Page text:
FYI - I have Rogers' 250 Mbps service. I rarely find services that run that fast - but others say that they can download from Newsgroup servers at their full connection speed. I often download files from an FTP server in Europe. The best speed that I can get with multi-segment downloads is 80 Mbps but I am pretty sure that is due to (1) latency as FTP runs slower the higher your latency and (2) bottlenecks at interconnects between Rogers and the ISP in Europe.
To do a real world speed test find a server that is close to where you are located and try to download a file and measure your speed. If you cand download a 1 gigabyte file in a minute then you are getting 1 GB/min or 1000/60 MBps or 8000/60 Mbps or 133 Mbps (or a bit faster if you define 1GB = 1024 MB)
So is it Rogers fault that you can't get your full speed over the interent? Is it Porsche's fault that you can't drive your 911 at 250 km/hr on the 401 during rush hour?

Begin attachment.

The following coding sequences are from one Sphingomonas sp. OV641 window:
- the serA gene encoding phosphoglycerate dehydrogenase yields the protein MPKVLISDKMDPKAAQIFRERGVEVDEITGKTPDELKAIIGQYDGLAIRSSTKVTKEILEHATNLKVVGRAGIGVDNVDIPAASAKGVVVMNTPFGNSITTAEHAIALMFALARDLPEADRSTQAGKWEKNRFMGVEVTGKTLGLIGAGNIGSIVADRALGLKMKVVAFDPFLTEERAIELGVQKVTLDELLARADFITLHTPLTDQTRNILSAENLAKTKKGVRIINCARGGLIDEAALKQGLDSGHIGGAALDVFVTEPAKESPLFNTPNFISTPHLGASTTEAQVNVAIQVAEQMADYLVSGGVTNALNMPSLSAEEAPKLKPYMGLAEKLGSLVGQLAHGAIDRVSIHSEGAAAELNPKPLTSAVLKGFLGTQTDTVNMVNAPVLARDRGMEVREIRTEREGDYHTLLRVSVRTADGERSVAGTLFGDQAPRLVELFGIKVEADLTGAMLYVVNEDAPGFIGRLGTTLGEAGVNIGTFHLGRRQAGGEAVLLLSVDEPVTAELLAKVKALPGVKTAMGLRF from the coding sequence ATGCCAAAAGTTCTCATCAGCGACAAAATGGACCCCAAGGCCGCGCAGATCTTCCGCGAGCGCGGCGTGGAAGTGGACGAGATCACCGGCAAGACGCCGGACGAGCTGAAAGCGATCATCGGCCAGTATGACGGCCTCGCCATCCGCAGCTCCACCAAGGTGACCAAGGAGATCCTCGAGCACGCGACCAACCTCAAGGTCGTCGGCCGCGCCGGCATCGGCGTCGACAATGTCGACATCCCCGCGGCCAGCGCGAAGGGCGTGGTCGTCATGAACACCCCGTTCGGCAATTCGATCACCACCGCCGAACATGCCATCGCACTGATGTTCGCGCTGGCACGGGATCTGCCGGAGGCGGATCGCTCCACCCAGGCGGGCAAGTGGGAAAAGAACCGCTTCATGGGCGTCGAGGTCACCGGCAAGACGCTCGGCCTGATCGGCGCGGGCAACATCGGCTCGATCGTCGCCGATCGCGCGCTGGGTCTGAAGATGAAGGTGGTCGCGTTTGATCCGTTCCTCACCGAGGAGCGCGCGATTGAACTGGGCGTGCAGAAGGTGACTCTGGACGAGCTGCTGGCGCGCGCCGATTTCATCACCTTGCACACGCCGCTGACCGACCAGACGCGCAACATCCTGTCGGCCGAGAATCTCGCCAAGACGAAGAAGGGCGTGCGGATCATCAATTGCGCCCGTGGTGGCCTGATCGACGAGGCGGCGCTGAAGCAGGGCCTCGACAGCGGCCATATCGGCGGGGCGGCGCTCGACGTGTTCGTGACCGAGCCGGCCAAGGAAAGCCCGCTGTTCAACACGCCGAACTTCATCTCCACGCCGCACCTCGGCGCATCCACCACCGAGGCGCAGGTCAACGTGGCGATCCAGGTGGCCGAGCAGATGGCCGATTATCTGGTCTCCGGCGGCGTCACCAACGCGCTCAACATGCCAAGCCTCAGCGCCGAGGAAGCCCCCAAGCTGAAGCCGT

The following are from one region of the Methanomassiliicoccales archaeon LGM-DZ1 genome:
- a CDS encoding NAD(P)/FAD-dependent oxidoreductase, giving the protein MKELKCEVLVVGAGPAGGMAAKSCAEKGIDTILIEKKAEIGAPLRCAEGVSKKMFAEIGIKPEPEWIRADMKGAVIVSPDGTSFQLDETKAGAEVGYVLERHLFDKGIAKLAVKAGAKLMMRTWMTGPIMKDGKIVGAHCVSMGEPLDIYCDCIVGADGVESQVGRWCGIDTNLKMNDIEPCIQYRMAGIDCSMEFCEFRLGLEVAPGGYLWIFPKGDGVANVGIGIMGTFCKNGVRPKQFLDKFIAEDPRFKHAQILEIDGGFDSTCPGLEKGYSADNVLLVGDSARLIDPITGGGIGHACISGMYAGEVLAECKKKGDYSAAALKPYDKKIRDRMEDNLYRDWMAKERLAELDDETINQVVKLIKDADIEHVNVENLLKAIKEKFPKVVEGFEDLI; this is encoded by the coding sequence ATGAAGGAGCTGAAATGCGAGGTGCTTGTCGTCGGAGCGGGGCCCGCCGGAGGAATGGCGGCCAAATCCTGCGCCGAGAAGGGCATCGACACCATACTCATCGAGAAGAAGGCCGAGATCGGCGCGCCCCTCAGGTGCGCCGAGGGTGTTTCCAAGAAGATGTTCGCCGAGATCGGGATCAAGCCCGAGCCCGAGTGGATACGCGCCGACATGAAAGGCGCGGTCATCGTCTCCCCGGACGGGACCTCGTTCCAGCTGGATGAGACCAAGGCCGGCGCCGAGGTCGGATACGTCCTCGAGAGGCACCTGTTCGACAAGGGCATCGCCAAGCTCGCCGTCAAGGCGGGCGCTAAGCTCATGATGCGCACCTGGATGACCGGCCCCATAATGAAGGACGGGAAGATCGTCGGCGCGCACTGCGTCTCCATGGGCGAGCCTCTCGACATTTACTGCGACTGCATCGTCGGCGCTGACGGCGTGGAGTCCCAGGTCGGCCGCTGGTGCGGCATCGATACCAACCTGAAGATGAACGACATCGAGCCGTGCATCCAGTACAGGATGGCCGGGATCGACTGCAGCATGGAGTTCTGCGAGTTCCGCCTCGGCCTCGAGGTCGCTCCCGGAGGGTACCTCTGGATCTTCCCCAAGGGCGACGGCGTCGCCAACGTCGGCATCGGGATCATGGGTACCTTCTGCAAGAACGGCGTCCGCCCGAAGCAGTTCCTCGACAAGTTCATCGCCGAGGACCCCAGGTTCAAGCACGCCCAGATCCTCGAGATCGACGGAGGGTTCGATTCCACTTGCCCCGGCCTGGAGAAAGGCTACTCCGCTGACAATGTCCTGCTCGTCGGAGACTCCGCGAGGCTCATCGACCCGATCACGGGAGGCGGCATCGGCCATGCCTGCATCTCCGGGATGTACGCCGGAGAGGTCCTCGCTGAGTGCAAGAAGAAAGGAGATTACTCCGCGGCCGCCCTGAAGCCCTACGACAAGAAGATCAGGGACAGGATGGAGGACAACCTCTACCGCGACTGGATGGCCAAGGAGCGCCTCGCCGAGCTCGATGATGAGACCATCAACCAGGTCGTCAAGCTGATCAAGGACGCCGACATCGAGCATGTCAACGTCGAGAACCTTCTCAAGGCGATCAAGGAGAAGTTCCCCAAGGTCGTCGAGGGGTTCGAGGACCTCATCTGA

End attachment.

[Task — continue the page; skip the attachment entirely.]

Here is a link that describes the factors that affect FTP speeds - I am guessing that these would also apply to other types of file transfers like HTTP as well.
The speed that you observe is affected by five factors:
Rogers got smacked.. HARD in the past for throttling.. i doubt they are going to do it in the end.
When doing a speed test.. its ALL about the end point location.
WHen i run speedof.me.. it doesnt give me an option.. in ONLY chooses Chicago for me.
I am on a 60/10 package.. and pull only 29/8 on that test.
When i do speed test, there are.. 6 choices in chicago..
I have run a test on ALL of them, and get speeds from 80/10 (same as a toronto server), down to as low as 8/4.... ALL varrying from the server chosen.
Using BELL's speed test. (if anyone, you think they would thottle their BIGEST competition?) Get the 85+/10 (but its also a LOCAL server)
I can guarantee you that i am getting my promised speed as well.